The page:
For the past several nights I’ve been interrupted in my sleep between the hours of 2am and 5am. Not because of stress, fatigue, insomnia, or the spirit of lack. But because of mixed emotions around society ranging from exhaustion, disappointment, and all the way to hope.
But as someone who is led by spiritual principles, I’m a believer that during the wee hours of the night is the most powerful time to pray. It’s the ending of one transition and the beginning of another.
Our nation is in a place of transition. From the sickness of the body to the mental disturbance of the mind, to the loss of homes and financial strength, to the unfortunate deaths of human lives caused by the COVID-19 pandemic. Folks of all kind, have experienced a loss over the last 60 to 90 days, whether personally or by someone they know.
Now, we are transitioning from a pandemic into a united nation of protests, and later this year our nation will decide once again, how to transition our economy and the future of our democracy with the 2020 Presidential Election.
James Clear said, “continuous improvement is a blend of reflection and action”. I’ve sat back and reflected on the peaceful protests around racism, racial injustice and inequality, police brutality, and human rights initiated by the unfortunate public death of George Floyd. The unity and diversity in these peaceful protests are stimulating.
They are forcing organizations to make public statements whom in the past may have chosen to ignore reality.
Folks of all kinds have joined the Black Lives Matter movement not only because they believe that Black Americans’ lives are important but because they hope for a world where systemic racism, racial injustice, and inequality of all kinds no longer exist. Folks are tired of the chosen ignorance by those who can effect change, apply a change, and demonstrate change within our legal, political, and corporate structure.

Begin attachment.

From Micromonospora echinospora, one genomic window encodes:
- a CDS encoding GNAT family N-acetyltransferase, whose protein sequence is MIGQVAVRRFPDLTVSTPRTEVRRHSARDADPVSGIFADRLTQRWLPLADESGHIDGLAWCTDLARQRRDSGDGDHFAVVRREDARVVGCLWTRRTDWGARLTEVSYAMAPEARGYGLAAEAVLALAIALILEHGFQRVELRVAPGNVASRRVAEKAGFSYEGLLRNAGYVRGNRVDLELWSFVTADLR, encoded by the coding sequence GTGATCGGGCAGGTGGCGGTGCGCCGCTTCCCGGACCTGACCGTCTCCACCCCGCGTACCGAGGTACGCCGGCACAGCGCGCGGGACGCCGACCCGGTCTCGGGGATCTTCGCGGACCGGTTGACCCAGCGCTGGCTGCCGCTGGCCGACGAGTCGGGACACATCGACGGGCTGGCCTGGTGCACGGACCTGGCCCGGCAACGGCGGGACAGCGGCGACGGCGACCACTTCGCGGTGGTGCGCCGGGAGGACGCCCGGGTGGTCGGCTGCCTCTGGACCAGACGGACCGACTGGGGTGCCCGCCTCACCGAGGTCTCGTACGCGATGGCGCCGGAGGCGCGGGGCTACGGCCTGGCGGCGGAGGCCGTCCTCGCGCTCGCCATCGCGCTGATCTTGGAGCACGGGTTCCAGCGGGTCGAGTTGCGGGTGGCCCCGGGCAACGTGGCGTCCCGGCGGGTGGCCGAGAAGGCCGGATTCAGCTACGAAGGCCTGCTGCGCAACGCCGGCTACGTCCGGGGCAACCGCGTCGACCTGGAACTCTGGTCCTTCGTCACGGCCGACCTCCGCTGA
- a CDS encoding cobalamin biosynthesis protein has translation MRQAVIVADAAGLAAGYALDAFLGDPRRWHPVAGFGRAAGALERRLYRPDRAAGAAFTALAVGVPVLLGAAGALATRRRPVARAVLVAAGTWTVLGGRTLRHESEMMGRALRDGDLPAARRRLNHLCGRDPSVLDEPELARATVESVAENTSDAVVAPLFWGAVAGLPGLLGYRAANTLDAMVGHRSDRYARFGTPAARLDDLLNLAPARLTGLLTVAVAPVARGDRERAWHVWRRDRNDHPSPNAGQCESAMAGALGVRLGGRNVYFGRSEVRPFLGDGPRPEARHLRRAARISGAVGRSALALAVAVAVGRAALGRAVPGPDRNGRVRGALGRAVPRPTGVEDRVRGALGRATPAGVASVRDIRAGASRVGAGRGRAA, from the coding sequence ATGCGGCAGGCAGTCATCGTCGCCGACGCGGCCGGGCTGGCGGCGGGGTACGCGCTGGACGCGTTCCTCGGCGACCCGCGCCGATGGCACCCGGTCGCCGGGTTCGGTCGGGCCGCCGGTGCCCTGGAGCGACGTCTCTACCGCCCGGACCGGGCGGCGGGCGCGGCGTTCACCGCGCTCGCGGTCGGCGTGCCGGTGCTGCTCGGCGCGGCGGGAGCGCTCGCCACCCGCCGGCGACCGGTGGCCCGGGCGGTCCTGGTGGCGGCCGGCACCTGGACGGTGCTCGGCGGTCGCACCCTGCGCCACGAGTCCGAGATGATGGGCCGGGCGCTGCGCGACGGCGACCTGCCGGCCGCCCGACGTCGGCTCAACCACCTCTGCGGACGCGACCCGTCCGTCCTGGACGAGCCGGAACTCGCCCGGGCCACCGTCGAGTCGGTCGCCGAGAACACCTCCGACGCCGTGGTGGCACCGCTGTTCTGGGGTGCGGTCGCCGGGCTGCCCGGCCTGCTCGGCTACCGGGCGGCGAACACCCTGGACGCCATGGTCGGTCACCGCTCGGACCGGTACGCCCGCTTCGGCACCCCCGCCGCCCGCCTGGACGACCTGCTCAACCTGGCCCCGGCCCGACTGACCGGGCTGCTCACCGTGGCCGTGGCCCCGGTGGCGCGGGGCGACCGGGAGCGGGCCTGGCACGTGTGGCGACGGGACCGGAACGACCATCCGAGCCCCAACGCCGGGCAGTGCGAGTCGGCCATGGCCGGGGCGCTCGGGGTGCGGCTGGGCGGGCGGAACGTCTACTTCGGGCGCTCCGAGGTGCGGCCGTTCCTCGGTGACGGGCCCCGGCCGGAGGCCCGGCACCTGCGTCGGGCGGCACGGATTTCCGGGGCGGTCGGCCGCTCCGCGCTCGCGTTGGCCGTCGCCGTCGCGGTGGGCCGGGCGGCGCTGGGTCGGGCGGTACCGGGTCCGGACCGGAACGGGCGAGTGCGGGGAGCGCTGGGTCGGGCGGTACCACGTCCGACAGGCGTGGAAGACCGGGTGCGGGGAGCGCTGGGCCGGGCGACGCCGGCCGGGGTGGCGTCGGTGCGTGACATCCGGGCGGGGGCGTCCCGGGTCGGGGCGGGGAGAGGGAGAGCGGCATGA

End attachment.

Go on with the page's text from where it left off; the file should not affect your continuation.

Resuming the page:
No one can deny the injustice and racism that marginalized groups experience. Because marginalized groups aren’t just identified by race or color. It speaks to the social, educational, economical, and political disadvantages in a society of all folks.
Folks have said to me they’ve never experienced racism so they can’t relate. Yes, you have. By part definition, experience is to observe. You may not have been a personal victim of racism, but you have observed it been done to someone else. Even if it was through the lens of a video taken on a smartphone.
I recently heard someone say our country no longer has hope. I disagree. We saw hope when our nation elected, and re-elected, its first Black American President, former President Barack Obama. This is a prime example that change begins and is influenced by the leadership you have in place.
We, our nation, have come a long way in the fight for justice and equality for all, but the war is rooted deep within the history of our country.
Challenge yourself by asking yourself “Am I racist” and answer honestly. If you don’t like the answer explore the reasons why and make a change.
If you are an organization, take a look at your leadership and ambassadors, “Do you represent diversity and inclusion, and have you activated equity?”. If your answer is no, then make an effort to do so and eliminate any excuses for why you can’t.
Is your product or service purchased and consumed by black and brown folks and marginalized groups? If so, then I challenge you to stand up for what’s right. Because during these times, no one can turn the blind eye.
Change starts within. Take a good look in the mirror and reflect on your own biases. What action needs to be taken?
~ Jamara Wilson